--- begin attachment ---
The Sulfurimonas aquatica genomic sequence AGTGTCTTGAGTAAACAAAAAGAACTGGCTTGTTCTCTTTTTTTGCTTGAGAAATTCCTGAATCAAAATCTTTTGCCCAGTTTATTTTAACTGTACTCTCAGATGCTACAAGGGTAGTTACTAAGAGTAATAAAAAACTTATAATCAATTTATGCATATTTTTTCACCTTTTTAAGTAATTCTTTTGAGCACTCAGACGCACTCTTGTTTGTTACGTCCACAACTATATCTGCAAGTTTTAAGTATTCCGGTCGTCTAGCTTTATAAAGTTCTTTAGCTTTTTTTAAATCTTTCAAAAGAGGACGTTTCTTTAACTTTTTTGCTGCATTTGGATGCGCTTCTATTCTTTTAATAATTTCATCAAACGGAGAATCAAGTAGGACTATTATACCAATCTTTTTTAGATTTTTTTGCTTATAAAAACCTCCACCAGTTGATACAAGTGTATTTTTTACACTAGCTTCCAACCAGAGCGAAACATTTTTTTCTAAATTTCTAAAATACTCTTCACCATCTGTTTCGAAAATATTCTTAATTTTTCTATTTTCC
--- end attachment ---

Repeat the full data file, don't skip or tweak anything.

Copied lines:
The Sulfurimonas aquatica genomic sequence AGTGTCTTGAGTAAACAAAAAGAACTGGCTTGTTCTCTTTTTTTGCTTGAGAAATTCCTGAATCAAAATCTTTTGCCCAGTTTATTTTAACTGTACTCTCAGATGCTACAAGGGTAGTTACTAAGAGTAATAAAAAACTTATAATCAATTTATGCATATTTTTTCACCTTTTTAAGTAATTCTTTTGAGCACTCAGACGCACTCTTGTTTGTTACGTCCACAACTATATCTGCAAGTTTTAAGTATTCCGGTCGTCTAGCTTTATAAAGTTCTTTAGCTTTTTTTAAATCTTTCAAAAGAGGACGTTTCTTTAACTTTTTTGCTGCATTTGGATGCGCTTCTATTCTTTTAATAATTTCATCAAACGGAGAATCAAGTAGGACTATTATACCAATCTTTTTTAGATTTTTTTGCTTATAAAAACCTCCACCAGTTGATACAAGTGTATTTTTTACACTAGCTTCCAACCAGAGCGAAACATTTTTTTCTAAATTTCTAAAATACTCTTCACCATCTGTTTCGAAAATATTCTTAATTTTTCTATTTTCC